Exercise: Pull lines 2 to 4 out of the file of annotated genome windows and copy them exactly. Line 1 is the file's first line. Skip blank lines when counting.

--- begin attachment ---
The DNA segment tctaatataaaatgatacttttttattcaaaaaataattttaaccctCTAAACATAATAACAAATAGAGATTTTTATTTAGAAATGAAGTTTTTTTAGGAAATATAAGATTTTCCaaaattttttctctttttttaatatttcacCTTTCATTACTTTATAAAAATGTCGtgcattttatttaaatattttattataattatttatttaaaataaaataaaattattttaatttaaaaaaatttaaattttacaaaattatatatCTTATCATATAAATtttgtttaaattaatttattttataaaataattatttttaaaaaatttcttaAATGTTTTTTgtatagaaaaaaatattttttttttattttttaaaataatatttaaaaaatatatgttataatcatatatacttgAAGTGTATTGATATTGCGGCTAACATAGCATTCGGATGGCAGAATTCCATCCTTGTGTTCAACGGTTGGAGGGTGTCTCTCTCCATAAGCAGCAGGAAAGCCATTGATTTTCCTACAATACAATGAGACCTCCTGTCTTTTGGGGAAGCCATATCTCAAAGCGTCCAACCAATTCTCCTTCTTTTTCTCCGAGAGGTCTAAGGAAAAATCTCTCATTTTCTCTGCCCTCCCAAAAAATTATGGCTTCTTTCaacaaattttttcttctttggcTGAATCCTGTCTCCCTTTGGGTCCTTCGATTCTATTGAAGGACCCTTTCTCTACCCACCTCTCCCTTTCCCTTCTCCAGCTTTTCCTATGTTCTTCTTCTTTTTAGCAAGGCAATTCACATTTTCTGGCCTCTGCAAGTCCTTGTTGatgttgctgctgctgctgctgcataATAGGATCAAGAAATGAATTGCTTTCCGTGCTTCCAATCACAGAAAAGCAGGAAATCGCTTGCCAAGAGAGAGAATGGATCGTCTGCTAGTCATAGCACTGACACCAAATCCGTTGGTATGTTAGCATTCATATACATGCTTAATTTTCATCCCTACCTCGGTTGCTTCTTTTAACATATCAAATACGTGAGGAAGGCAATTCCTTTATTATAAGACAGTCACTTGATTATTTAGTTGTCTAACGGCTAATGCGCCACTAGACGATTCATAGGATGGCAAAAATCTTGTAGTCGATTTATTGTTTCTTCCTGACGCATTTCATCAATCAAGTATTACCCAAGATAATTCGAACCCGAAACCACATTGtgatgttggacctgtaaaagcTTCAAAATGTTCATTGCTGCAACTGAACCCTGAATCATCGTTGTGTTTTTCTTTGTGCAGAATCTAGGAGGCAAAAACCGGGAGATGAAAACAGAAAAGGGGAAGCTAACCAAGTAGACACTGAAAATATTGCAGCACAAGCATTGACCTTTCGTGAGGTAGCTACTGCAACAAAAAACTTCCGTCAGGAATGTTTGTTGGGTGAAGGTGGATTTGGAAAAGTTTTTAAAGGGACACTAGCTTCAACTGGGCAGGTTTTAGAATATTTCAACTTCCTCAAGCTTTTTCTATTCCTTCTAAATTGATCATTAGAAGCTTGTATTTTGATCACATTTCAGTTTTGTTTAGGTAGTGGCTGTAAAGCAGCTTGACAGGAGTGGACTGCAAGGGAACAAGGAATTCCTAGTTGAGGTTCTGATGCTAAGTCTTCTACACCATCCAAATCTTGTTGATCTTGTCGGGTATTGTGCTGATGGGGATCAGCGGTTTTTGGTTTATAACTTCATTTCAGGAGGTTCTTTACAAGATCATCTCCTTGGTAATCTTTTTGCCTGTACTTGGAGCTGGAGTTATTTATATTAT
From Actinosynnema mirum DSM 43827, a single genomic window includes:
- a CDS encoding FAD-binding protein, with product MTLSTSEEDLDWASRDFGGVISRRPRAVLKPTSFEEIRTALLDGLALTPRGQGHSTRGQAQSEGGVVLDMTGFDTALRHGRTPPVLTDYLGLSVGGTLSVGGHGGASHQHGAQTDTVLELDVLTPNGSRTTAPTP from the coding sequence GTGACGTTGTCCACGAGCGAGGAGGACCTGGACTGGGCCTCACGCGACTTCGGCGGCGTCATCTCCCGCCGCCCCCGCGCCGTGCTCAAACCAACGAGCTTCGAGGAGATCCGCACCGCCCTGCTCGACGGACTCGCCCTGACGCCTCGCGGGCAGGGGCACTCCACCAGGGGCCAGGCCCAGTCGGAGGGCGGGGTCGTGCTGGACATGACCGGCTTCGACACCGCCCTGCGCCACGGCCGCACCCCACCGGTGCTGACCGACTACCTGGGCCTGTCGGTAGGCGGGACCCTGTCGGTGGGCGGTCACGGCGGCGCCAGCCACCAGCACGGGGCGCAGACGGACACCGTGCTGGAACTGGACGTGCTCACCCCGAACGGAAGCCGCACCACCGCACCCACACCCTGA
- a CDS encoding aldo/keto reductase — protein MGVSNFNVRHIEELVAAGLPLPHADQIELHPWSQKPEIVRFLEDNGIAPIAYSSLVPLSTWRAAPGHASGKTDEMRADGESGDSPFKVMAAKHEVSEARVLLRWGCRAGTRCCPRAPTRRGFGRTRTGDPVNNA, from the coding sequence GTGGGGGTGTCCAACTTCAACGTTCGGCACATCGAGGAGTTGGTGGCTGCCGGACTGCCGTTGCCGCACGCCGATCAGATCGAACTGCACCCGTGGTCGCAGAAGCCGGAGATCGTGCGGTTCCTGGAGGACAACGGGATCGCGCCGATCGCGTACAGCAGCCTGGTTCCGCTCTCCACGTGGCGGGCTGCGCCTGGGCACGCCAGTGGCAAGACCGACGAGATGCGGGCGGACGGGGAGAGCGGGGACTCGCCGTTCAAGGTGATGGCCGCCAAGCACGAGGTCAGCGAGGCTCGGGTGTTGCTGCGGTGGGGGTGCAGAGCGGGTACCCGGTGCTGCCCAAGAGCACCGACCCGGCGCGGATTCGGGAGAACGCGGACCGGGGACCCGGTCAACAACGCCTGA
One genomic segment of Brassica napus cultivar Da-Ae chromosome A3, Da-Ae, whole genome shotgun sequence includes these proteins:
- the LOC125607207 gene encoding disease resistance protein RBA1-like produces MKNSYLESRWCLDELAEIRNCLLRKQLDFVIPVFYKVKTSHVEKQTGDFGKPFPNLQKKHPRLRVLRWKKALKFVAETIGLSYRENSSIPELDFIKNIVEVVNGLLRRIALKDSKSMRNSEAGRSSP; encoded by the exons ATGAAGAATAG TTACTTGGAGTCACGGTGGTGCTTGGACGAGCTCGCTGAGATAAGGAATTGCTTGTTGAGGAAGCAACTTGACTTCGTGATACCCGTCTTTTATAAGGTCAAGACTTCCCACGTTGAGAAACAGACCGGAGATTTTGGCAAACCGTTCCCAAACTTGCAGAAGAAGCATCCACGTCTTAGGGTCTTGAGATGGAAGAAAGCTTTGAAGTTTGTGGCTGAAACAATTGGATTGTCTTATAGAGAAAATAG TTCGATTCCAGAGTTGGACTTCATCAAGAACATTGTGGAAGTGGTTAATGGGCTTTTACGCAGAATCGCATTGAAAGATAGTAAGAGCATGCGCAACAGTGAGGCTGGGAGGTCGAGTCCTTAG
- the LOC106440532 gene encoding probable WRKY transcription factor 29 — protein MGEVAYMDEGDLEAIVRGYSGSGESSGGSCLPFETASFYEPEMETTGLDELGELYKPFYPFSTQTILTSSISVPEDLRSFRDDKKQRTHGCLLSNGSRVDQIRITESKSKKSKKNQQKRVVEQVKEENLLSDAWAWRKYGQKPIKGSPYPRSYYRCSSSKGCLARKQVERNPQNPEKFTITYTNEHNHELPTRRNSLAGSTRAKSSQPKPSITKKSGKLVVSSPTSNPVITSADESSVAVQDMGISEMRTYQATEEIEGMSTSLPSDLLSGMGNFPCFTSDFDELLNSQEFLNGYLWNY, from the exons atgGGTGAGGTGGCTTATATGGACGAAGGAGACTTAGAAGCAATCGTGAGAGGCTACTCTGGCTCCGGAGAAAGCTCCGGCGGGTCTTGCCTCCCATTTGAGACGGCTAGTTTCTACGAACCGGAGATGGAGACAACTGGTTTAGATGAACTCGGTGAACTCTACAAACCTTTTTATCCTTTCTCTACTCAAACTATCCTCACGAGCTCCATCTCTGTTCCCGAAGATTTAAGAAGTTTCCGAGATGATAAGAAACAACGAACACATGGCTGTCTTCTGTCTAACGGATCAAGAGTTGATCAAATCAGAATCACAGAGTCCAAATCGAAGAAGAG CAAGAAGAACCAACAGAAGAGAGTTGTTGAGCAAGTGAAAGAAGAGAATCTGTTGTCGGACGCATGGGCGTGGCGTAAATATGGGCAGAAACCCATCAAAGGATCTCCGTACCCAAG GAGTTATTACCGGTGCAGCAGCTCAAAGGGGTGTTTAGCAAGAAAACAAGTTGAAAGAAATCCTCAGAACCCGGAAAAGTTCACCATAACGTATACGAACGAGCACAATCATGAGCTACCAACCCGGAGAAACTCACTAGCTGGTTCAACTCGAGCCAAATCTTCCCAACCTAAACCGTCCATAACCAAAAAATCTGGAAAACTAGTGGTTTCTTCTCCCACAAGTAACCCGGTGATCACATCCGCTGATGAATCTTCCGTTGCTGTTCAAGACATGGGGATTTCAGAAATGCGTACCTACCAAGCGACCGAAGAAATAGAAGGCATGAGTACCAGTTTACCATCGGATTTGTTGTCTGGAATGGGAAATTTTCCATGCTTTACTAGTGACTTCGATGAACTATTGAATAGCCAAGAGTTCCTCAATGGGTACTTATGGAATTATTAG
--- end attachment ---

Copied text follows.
From Actinosynnema mirum DSM 43827, a single genomic window includes:
- a CDS encoding FAD-binding protein, with product MTLSTSEEDLDWASRDFGGVISRRPRAVLKPTSFEEIRTALLDGLALTPRGQGHSTRGQAQSEGGVVLDMTGFDTALRHGRTPPVLTDYLGLSVGGTLSVGGHGGASHQHGAQTDTVLELDVLTPNGSRTTAPTP from the coding sequence GTGACGTTGTCCACGAGCGAGGAGGACCTGGACTGGGCCTCACGCGACTTCGGCGGCGTCATCTCCCGCCGCCCCCGCGCCGTGCTCAAACCAACGAGCTTCGAGGAGATCCGCACCGCCCTGCTCGACGGACTCGCCCTGACGCCTCGCGGGCAGGGGCACTCCACCAGGGGCCAGGCCCAGTCGGAGGGCGGGGTCGTGCTGGACATGACCGGCTTCGACACCGCCCTGCGCCACGGCCGCACCCCACCGGTGCTGACCGACTACCTGGGCCTGTCGGTAGGCGGGACCCTGTCGGTGGGCGGTCACGGCGGCGCCAGCCACCAGCACGGGGCGCAGACGGACACCGTGCTGGAACTGGACGTGCTCACCCCGAACGGAAGCCGCACCACCGCACCCACACCCTGA
- a CDS encoding aldo/keto reductase — protein MGVSNFNVRHIEELVAAGLPLPHADQIELHPWSQKPEIVRFLEDNGIAPIAYSSLVPLSTWRAAPGHASGKTDEMRADGESGDSPFKVMAAKHEVSEARVLLRWGCRAGTRCCPRAPTRRGFGRTRTGDPVNNA, from the coding sequence GTGGGGGTGTCCAACTTCAACGTTCGGCACATCGAGGAGTTGGTGGCTGCCGGACTGCCGTTGCCGCACGCCGATCAGATCGAACTGCACCCGTGGTCGCAGAAGCCGGAGATCGTGCGGTTCCTGGAGGACAACGGGATCGCGCCGATCGCGTACAGCAGCCTGGTTCCGCTCTCCACGTGGCGGGCTGCGCCTGGGCACGCCAGTGGCAAGACCGACGAGATGCGGGCGGACGGGGAGAGCGGGGACTCGCCGTTCAAGGTGATGGCCGCCAAGCACGAGGTCAGCGAGGCTCGGGTGTTGCTGCGGTGGGGGTGCAGAGCGGGTACCCGGTGCTGCCCAAGAGCACCGACCCGGCGCGGATTCGGGAGAACGCGGACCGGGGACCCGGTCAACAACGCCTGA